FIFA Regulations Amended: Measures to Safeguard Female Players and Coaches

FIFA has announced significant measures aimed at enhancing the welfare of female players and coaches, reinforcing their commitment to inclusivity and support for women in football. These amendments to the Regulations on the Status and Transfer of Players, which came into effect on June 1, were approved by the FIFA Council following extensive consultations with stakeholders.

Among the fundamental changes are provisions to extend rights and protections to adoptive parents and non-biological mothers. Female players or coaches adopting children under the age of two are entitled to a minimum of eight weeks of paid adoption leave. This period reduces to four weeks if the adopted child is between two and four years old, and to two weeks if the child is older than four. Adoption leave must commence within six months of formal adoption and cannot be combined with family leave for the same child. Similarly, female players or coaches who are not biological mothers are granted a minimum of eight weeks of paid family leave following the birth of a child. This leave must be taken within six months of the child’s birth and cannot be accumulated with adoption leave for the same child.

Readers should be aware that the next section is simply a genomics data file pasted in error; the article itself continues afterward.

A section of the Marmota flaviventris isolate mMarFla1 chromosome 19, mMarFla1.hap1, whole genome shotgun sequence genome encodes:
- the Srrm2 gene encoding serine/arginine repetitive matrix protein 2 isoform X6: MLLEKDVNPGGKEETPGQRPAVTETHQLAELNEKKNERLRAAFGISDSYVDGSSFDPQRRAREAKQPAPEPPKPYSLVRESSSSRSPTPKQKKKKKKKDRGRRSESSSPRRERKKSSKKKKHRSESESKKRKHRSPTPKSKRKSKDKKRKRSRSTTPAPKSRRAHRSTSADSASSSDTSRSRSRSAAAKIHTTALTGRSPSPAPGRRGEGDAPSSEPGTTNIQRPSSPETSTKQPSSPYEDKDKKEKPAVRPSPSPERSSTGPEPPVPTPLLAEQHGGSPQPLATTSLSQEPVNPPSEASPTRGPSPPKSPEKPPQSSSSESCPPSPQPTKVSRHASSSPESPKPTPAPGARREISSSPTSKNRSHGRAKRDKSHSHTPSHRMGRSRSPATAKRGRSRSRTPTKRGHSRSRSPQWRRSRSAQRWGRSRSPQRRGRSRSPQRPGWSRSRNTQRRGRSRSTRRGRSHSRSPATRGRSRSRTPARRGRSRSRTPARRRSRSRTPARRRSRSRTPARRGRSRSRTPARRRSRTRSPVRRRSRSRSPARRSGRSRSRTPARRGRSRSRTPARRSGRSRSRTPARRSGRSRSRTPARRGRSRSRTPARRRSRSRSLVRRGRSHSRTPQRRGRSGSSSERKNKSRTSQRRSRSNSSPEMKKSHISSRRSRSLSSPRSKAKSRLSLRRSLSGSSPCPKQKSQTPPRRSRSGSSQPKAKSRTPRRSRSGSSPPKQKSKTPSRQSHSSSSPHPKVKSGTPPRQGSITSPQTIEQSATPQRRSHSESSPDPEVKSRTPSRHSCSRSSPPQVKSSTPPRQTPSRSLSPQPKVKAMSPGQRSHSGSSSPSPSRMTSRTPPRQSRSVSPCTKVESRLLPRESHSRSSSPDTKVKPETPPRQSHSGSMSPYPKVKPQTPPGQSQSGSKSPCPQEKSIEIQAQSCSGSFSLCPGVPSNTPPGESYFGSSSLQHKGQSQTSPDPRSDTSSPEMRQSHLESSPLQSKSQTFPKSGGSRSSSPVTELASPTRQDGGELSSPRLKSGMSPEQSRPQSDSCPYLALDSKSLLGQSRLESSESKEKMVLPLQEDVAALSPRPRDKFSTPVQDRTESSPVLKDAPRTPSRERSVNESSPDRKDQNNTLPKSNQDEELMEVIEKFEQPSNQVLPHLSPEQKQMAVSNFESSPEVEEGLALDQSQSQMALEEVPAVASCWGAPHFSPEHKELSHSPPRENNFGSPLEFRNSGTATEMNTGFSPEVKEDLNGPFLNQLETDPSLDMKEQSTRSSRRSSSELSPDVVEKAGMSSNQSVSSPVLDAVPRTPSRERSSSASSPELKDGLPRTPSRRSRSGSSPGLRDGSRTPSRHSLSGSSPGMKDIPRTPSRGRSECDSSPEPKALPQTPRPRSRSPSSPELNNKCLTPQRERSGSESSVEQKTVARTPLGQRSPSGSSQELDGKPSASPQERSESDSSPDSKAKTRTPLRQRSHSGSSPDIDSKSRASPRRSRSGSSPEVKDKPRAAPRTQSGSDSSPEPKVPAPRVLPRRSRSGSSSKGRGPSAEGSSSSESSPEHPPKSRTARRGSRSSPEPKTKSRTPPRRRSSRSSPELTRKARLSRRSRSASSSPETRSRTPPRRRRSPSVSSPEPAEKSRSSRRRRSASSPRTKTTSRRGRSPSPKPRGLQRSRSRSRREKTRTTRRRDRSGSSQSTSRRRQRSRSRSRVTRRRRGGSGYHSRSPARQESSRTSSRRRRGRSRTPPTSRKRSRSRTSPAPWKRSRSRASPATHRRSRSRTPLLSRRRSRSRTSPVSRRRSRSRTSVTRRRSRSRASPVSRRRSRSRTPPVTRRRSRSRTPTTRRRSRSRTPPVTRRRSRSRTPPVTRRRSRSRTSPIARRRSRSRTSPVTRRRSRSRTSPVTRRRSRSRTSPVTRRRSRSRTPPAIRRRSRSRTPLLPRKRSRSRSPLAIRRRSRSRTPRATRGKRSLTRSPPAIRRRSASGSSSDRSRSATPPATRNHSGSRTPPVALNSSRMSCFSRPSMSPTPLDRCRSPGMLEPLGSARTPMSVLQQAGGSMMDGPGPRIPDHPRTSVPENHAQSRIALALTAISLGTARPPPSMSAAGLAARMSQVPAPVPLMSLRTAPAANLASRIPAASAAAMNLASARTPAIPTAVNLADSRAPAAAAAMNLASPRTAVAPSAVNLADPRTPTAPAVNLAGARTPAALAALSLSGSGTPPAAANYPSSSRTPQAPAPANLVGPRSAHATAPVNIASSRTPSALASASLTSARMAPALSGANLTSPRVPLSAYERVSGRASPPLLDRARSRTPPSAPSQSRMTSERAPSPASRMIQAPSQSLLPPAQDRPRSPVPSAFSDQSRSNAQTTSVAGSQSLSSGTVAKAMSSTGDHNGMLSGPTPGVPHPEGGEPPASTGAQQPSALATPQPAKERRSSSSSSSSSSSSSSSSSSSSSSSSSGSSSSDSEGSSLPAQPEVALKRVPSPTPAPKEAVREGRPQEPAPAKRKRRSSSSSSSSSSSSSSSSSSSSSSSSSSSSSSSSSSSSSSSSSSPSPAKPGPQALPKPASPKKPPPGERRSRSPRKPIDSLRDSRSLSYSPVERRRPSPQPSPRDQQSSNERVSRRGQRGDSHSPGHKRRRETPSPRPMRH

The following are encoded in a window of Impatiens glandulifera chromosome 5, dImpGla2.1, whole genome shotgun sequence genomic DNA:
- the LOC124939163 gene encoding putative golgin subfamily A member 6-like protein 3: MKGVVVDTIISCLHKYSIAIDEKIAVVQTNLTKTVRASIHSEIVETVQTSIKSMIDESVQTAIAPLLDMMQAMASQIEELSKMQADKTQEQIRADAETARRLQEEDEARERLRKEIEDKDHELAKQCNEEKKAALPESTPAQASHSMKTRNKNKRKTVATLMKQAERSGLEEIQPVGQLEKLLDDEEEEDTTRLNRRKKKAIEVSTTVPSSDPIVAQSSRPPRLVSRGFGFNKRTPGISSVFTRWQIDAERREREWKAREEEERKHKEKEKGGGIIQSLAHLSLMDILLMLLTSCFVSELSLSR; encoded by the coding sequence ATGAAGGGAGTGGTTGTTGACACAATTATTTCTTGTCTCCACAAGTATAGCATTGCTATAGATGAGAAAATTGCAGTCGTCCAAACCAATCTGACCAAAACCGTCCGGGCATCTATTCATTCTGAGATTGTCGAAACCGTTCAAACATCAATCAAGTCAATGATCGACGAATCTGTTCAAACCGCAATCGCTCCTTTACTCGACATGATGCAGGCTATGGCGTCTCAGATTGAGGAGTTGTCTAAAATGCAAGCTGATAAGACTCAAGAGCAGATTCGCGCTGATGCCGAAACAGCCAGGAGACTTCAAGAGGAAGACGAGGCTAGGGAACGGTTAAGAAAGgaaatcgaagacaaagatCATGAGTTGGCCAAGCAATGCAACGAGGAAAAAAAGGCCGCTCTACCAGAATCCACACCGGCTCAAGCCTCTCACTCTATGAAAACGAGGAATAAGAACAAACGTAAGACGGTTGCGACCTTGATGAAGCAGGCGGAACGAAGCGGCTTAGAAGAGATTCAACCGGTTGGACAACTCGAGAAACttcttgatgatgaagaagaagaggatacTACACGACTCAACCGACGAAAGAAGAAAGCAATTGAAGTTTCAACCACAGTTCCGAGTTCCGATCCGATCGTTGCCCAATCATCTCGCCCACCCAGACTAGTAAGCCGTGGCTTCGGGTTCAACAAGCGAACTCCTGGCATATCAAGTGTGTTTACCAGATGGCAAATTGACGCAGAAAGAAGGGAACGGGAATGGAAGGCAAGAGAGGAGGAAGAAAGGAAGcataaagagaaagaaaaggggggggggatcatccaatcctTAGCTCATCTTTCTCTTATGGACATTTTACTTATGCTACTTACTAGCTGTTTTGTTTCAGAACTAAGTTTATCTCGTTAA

Recognising the multifaceted challenges faced by women in football, FIFA will now consider factors such as severe menstruation and medical complications related to pregnancy that may affect a player’s ability to provide employment services.

Clubs must accommodate female players’ menstrual cycle and health needs. Upon providing a valid medical certificate from a gynaecologist or specialist, a player can be absent from training or matches as required by her menstrual health. She retains total remuneration during these absences.

A pregnant player, adoptive parent, or player taking family leave can independently decide when to begin their leave and must be reintegrated into football activities after completing it. Clubs cannot force players to take leave at specific times and must provide ongoing medical support and total remuneration upon their return.

In summary, FIFA’s latest initiatives represent a pivotal moment in advancing gender equality and player welfare in football, reflecting a comprehensive approach to supporting women athletes throughout their careers and personal lives.